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Hotel Mario – CD-i

Hotel Mario – CD-i

Hotel MarioPlatform:  Philips CD-i

Release Date (NA):  1994

Developer:  Philips Fantasy Factory

Publisher:  Philips Interactive Media

Genre:  Puzzle, Platforming

Nerd Rating:  3.5 out of 10

Project Obscure




Well, here it is: the much hated, exceedingly notorious, widely panned, critically derided, universally shunned…Hotel Mario!  As Nerd Bacon approached its 700th article, NerdBerry and I were trying to figure out a suitable review to mark the occasion.  Do we go popular?  Obscure?  How about a little of both wrapped up into one game?

Hotel Mario is probably one of the two reasons why most people have heard of the Philips CD-i (the other being a particularly infamous trio of Zelda games).  It’s been called many things, including one of the worst games of all time, Mario’s most embarrassing moment, and a game based entirely on “shutting doors.”  While it is by no stretch a good game, I do have to wonder how many of its detractors have actually played it.  Some widely circulated misconceptions and oversimplifications have made their way into the consciousness of gamers, and though there’s plenty to bitch about, Hotel Mario is perhaps not the utterly miserable experience often cited.

Hotel Mario

The CDI! One version of it anyway. Use this controller if at all possible. The various CDI remotes will make Hotel Mario even more difficult than it already is.

If you want to know more about all the background dealings that led up to the collaboration between Philips and Nintendo, you can read about it in our Top 10 Unreleased Consoles – SNES-CD article.  If you want the short version, stay right here.  Spurred by the growing popularity of the compact disc medium, Nintendo began drawing up plans for an add-on to the Super NES that would play CD-based games.  At first, Sony was contracted to develop the hardware, but when negotiations soured, Nintendo turned to Philips.  The project, however, was never to come to fruition, likely as a result of the lukewarm reception surrounding the Sega CD; a comparable device manufactured by Nintendo’s main rival at the time.  Somewhere in there (perhaps as compensation for the canceled SNES-CD?), Nintendo licensed a couple of their most beloved franchises – Mario and Zelda – to Philips, who were eager to transition their CD-i device from a multimedia and “edutainment” machine to a gaming console.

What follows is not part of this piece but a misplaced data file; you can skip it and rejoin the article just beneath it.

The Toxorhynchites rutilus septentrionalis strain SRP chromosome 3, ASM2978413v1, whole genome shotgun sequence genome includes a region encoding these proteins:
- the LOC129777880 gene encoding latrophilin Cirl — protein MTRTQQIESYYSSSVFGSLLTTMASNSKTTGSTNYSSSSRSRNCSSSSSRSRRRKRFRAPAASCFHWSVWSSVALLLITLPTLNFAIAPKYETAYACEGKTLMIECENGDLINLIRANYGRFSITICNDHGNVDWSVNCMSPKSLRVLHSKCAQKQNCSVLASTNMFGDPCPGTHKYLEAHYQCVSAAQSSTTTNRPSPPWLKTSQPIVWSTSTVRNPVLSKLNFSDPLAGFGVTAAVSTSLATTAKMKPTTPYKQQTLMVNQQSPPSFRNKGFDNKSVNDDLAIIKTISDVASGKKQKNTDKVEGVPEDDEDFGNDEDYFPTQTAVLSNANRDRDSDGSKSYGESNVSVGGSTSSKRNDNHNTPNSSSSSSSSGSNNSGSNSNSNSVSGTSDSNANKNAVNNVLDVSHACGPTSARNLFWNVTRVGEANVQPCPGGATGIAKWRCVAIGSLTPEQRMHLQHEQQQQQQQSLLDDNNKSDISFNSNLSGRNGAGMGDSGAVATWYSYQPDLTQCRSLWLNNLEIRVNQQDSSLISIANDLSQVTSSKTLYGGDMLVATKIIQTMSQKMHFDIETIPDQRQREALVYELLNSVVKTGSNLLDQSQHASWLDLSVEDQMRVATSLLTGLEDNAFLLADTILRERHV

With the 5th generation on the horizon, time was running out for the relatively unknown CD-i.  Philips played all their trump cards at once and quickly developed 3 Zelda games and 2 Mario games, though one of the Mario titles was subsequently canceled.  What was left were 4 games with a rushed schedule, backed by inexperienced development, funded with a shoestring budget, and very little input from Nintendo.  Nintendo quickly distanced themselves from the results, and these games, much as the CD-i itself, have faded from memory and remain as little more than historical footnotes.

Hotel Mario

Each hotel is a pun on famous or well known hotels, such as Chillton = Hilton.

So what is Hotel Mario?  It starts off looking and playing an awful lot like a puzzle game, though I’d argue that as the game progresses, it turns into more of a restrictive platformer.  There’s not much here to “figure out” or “plan for;” like a lot of games, it largely hinges on one’s ability to react quickly and jump precisely. Hotel Mario is divided into 7 hotels, and each hotel hosts 10 stages (except for the last, which has 15 or 16 and includes the final battle(s)), and within each stage, Mario must close each of the open doors across 5 separate floors.  Elevators make it possible to move from one floor to the next, and although at first they are laid out quite simply (two on each floor, one goes up, ones goes down) they quickly begin behaving in erratic patterns.